The Guardian February 23, 2000

Defend the UN Charter

With Koffi Annan, the UN Secretary-General in town, much will be made of 
his thanks to Australia for the role played by Australian forces in East 
Timor. But the main purpose of his visit is to win support for the far-
reaching plans to restructure the United Nations itself that he is 

Koffi Annan wants to impose on the UN the concept of a "qualified 
sovereignty", rather than the right to national sovereignty that is 
inscribed in the UN Charter. The present Charter is based on the  
"sovereign equality of all nations" and says that "nothing authorises 
the UN to intervene in matters which are essentially within the domestic 
jurisdiction of any state". This does not suit the America's rulers who 
are aiming to sweep aside the right of nations to national sovereignty.

"Qualified sovereignty" would open the door for the most powerful nations 
to impose their political, economic and military might on weaker nations.

Annan has been going down this path for some time. A very revealing article 
written by Tony Kevin, Australia's former Ambassador to Cambodia (Sydney 
Morning Herald 17/2/00), gives some insight into the role of the UN in 
that country.

Tony Kevin records that the UN Commission for Human Rights (UNHCR) played a 
foremost part in stirring up and even leading anti-government 
demonstrations in Cambodia in the 1990s. Tony Kevin writes: "The UNHCR 
office in Cambodia became a powerful interventionist agency. It sponsored 
the development of numerous indigenous human rights organisations, some of 
which grew into powerful anti-government lobbies whose leaders effectively 
enjoy the status of internationally protected persons.

"After the brief but decisive civil war in July 1997, the UNCHR's reporting 
became increasingly hostile to Hun Sen's government ... In August-September 
1998, after an internationally endorsed national election, UNCHR staff 
openly sided with an opposition-led campaign of continuous street 
demonstrations aimed at destabilising the elected government ... a UNCHR-
flagged car containing expatriate UNCHR staff members drove at the head of 
a demonstration march ... UNCHR staff recently helped smuggle out of 
Cambodia a Cambodian citizen wanted by police on a charge of having 
attempted to assassinate Hun Sen in September 1998. [The man] is now in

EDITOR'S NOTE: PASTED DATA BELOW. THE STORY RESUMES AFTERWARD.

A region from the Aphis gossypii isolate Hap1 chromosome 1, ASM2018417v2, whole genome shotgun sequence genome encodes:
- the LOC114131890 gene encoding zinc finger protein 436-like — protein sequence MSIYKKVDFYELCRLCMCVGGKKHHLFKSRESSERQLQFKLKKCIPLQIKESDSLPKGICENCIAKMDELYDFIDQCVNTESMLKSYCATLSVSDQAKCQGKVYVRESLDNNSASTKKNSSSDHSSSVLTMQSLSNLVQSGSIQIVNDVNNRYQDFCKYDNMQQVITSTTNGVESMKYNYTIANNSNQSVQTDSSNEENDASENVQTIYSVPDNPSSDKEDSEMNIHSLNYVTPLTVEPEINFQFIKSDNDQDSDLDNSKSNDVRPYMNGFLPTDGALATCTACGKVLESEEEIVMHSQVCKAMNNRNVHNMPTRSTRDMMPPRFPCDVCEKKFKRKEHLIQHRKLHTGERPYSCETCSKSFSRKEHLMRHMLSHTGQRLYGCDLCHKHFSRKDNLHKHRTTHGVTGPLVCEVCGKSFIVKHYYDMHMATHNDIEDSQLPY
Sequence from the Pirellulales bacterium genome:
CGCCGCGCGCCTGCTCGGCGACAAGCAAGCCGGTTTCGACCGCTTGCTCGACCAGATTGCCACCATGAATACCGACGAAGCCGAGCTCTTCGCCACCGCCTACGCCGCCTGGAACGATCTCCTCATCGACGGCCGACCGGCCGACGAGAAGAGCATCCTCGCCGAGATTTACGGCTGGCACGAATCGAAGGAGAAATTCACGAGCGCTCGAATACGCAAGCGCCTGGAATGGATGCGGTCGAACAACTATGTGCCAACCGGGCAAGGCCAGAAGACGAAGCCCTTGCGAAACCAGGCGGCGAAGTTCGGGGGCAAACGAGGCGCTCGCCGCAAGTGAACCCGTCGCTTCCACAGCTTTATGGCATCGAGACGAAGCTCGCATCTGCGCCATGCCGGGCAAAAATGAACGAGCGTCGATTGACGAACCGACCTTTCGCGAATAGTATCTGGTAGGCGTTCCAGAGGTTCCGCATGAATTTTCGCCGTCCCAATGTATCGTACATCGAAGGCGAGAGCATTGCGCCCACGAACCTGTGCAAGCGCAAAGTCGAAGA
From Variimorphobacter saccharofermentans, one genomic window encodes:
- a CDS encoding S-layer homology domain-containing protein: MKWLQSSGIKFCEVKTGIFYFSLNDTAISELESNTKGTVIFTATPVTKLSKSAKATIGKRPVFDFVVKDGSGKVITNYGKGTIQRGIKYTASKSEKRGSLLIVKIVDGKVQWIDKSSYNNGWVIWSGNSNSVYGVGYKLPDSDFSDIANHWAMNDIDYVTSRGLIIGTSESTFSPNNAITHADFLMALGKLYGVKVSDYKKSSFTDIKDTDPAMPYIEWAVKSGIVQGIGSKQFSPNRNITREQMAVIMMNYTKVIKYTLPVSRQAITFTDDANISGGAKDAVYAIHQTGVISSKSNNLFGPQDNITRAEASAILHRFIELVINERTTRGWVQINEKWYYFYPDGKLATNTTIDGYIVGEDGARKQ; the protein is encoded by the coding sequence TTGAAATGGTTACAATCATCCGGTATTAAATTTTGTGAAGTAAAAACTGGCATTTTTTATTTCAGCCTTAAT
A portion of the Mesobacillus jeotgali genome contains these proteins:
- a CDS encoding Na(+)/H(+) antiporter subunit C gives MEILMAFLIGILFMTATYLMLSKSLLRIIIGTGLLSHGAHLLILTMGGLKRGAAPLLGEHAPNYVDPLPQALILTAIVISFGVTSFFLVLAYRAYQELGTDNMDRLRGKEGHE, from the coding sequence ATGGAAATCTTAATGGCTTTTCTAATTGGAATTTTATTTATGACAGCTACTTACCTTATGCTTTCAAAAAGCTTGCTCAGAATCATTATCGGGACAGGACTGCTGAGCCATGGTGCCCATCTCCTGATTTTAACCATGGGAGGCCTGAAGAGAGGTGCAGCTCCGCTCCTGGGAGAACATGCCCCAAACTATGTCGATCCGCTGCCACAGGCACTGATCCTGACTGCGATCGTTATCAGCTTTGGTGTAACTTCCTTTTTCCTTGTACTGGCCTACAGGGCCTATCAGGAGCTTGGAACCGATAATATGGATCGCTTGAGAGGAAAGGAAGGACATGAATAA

Thai custody after hiding for nearly a year in a `safe house' in Thailand 
arranged by the local office of the UNCHR  without that office telling 
the Thai Government."

This is what a UN agency is doing already, in violation of the UN Charter, 
under the protective umbrella of Koffi Annan. He now wants to regularise 
his own illegal activities by changing the UN Charter.

The campaign to inscribe the concept of "qualified sovereignty" in the 
Charter is being hyped up under the slogan of "human rights". This is a 
"made in the US" cause. Of course, those governments backing this aim are 
not concerned about the human rights of the many millions living in poverty 
in the US and the rights of Black Americans or the rights of the Aboriginal 
people in Australia. It is a very selective human rights, used to attack 
and justify military intervention by NATO or even by the US acting on its 
own in those countries which elect progressive governments or governments 
not prepared to bend the knee to American demands.

Tony Kevin writes that the Australian Government should oppose this 
tendency of the UN "to impose its will on weaker nations".

Koffi Annan should put his own house in order. As Secretary-General, he has 
attempted to "corporatise" the UN, with himself as the CEO. Like others in 
the corporate world, he has been cutting staff numbers and introducing 
individual work contracts. As a result there is job insecurity, overwork, 
stress and incompetence. The Guardian Weekly reports that the UN 
staff in Geneva have never had a genuine trade union, nor does the UN apply 
its own conventions concerning the right of workers to collective 

Koffi Annan is clearly a stooge of the US and his proposed amendments to 
the UN Charter serve his master's interests. Although some alterations to 
the UN are called for as a result of the many changes in the world since 
the UN was formed in 1945, the basic principles of the UN Charter, 
particularly the sovereign rights of all countries, must be preserved.
Back to index page